And then I was having coffee with a friend of mine, who was planning a move to the Canary Islands to raise her daughter closer to her extended family. She told me about one of the islands, La Gomera, about the rugged volcanic landscape, and how the people there developed a language of whistling that could carry their messages over two miles. It’s an ancient language, one developed by the original inhabitants of the island. I learned about how this language was especially useful to shepherds on the island, as they needed a way to communicate over vast spaces to help each other locate wandering sheep. I couldn’t help but think of this ability to communicate like birds as super-human, god-like or mythical, and imagined their voices carrying over these imposing volcanic hills.

I can’t think about volcanic landscapes and people adapting to them and not think about coal slag mountains, these looming, man-made hills of refuse that dominate the towns where my parents grew up and where I’ve spent countless days of my own life. (It turns out “slag” heap is actually a misnomer: they are made of shale and referred to as “overburden,” which I think is a terribly apt metaphor for what happens to the land that isn’t relevant to profit-driven mining industries.) The shale mountains in my parents’ hometowns have been there as long as I can remember, and I never even knew they didn’t occur naturally until I was a teenager. They look like volcanos—my memories of so many holidays are dominated by these mountains in their stark height, towering over entire towns, an American flag or two fluttering from the skeletons of old coal collieries rusting precariously on their steep sides.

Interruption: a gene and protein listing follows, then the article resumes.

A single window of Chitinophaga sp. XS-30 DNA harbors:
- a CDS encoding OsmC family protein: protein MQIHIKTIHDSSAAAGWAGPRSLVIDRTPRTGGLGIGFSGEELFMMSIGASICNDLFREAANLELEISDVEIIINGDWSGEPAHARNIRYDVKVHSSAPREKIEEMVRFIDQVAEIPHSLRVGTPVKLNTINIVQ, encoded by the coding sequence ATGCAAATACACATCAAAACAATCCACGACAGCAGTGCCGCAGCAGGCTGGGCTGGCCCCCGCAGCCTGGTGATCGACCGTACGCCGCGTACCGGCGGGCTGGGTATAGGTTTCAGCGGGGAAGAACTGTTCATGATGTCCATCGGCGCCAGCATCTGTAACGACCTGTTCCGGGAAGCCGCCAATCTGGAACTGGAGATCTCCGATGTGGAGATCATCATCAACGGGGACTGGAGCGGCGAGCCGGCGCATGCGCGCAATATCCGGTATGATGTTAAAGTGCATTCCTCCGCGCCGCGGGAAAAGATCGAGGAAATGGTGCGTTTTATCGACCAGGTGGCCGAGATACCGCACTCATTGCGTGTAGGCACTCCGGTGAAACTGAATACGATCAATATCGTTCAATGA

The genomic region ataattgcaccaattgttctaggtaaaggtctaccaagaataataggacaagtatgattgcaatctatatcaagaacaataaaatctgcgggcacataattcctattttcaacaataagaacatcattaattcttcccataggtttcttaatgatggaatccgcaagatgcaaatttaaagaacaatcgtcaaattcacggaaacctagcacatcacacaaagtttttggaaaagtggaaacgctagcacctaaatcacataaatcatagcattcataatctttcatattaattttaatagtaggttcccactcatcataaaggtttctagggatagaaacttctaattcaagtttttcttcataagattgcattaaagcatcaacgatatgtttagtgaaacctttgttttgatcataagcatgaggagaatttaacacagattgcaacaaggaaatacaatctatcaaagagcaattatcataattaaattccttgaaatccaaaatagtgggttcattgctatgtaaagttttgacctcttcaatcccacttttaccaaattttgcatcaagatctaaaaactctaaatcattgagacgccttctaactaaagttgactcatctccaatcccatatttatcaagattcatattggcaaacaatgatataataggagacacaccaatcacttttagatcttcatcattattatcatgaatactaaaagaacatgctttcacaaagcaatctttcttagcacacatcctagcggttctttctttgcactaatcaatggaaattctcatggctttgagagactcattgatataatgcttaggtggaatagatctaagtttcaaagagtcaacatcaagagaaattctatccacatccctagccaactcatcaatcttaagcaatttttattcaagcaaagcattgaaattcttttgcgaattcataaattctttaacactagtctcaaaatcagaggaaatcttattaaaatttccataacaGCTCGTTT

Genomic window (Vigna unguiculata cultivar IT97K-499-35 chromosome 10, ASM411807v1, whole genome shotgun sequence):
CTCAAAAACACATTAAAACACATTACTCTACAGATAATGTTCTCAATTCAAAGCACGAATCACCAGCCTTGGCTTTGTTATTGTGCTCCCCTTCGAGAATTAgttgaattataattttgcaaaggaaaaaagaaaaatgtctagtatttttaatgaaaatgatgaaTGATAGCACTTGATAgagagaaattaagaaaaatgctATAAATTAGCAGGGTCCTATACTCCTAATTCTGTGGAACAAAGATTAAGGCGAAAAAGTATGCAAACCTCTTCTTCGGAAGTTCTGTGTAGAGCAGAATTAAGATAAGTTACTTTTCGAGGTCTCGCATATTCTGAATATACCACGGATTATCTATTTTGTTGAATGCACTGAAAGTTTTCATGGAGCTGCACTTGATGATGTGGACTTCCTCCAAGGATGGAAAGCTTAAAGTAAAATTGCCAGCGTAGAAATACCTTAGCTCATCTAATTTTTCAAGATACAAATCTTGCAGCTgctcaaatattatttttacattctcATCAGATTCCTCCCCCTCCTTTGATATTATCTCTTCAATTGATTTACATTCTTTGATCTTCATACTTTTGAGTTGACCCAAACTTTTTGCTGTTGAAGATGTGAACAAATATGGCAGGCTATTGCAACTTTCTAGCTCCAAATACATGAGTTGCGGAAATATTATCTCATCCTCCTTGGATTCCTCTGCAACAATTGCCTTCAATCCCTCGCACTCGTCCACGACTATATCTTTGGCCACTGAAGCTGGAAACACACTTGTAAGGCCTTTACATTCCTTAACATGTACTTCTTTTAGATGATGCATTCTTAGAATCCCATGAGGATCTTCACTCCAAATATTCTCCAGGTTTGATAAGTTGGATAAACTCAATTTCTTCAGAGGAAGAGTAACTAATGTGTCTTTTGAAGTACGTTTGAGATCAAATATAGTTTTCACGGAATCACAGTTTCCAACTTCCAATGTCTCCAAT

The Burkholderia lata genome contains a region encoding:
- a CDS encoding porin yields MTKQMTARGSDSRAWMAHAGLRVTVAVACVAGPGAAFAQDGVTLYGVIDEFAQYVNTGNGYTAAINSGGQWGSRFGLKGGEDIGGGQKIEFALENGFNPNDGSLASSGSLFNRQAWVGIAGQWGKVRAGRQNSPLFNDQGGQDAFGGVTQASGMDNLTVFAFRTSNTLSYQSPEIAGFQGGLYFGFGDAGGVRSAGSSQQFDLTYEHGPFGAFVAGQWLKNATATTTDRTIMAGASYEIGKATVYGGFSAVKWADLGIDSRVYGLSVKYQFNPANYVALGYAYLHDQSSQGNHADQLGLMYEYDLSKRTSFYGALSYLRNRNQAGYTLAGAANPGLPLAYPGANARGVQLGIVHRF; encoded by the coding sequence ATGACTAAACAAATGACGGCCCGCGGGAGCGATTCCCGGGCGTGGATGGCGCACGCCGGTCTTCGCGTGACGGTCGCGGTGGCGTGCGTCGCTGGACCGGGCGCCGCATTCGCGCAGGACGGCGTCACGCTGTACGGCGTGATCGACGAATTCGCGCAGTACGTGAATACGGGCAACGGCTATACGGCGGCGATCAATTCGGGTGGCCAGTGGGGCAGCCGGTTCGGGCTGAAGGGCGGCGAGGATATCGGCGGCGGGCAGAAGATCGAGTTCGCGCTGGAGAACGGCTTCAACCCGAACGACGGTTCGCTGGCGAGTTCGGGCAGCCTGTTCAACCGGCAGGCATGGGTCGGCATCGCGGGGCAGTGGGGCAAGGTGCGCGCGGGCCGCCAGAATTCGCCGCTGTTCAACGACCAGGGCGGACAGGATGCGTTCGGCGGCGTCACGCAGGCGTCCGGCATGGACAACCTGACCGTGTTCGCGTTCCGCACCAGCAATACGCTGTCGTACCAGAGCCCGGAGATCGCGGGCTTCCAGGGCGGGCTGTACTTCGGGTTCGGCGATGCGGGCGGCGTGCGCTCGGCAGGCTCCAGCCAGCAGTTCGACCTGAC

It turns out, no matter where we go, we return to homescapes. To our early memories. To the moments that, for better or worse, define us. We return again and again to the people or possibilities that haunt us.

Ultimately, though, this poem is about hope for transcendence, for otherworlds and afterlives, whether in this place or the next—for the places we’ll travel metaphorically, where we might finally get some radical shift in our limited human perspectives.

That’s why the poem ends in a promise, the kind of pact. And a royal we. Yes, someday, I promise we’ll go there. Or, we’ll get there. To this place where we might give some peace to each other, where we might be able to help each other find what we’ve all been looking for. And where we might finally have the language to call out, across the widest expanses, what that is.

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Mary Kovaleski Byrnes is the author of So Long the Sky (Platypus Press, May 2018). She teaches writing and literature at Emerson College, and is the co-founder of the EmersonWRITES program, a free creative writing program for Boston Public School students. Her work has appeared in Guernica, Salamander, the Four Way Review, the Best of Kore Press, Best of the Net, and elsewhere. She served as Poetry Editor for Redivider and has been a poetry reader for Ploughshares since 2009.